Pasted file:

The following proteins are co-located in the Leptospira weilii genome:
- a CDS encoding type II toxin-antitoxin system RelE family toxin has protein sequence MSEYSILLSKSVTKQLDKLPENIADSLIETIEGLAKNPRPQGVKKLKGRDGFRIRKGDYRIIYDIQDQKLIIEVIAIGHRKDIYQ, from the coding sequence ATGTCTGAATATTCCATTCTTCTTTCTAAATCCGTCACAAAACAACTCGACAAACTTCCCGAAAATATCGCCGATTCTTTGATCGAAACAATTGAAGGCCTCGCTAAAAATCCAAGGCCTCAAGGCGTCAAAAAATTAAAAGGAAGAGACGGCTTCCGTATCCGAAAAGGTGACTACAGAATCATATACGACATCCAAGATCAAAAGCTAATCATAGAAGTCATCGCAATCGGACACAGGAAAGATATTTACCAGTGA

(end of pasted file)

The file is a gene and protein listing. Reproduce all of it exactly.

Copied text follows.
The following proteins are co-located in the Leptospira weilii genome:
- a CDS encoding type II toxin-antitoxin system RelE family toxin has protein sequence MSEYSILLSKSVTKQLDKLPENIADSLIETIEGLAKNPRPQGVKKLKGRDGFRIRKGDYRIIYDIQDQKLIIEVIAIGHRKDIYQ, from the coding sequence ATGTCTGAATATTCCATTCTTCTTTCTAAATCCGTCACAAAACAACTCGACAAACTTCCCGAAAATATCGCCGATTCTTTGATCGAAACAATTGAAGGCCTCGCTAAAAATCCAAGGCCTCAAGGCGTCAAAAAATTAAAAGGAAGAGACGGCTTCCGTATCCGAAAAGGTGACTACAGAATCATATACGACATCCAAGATCAAAAGCTAATCATAGAAGTCATCGCAATCGGACACAGGAAAGATATTTACCAGTGA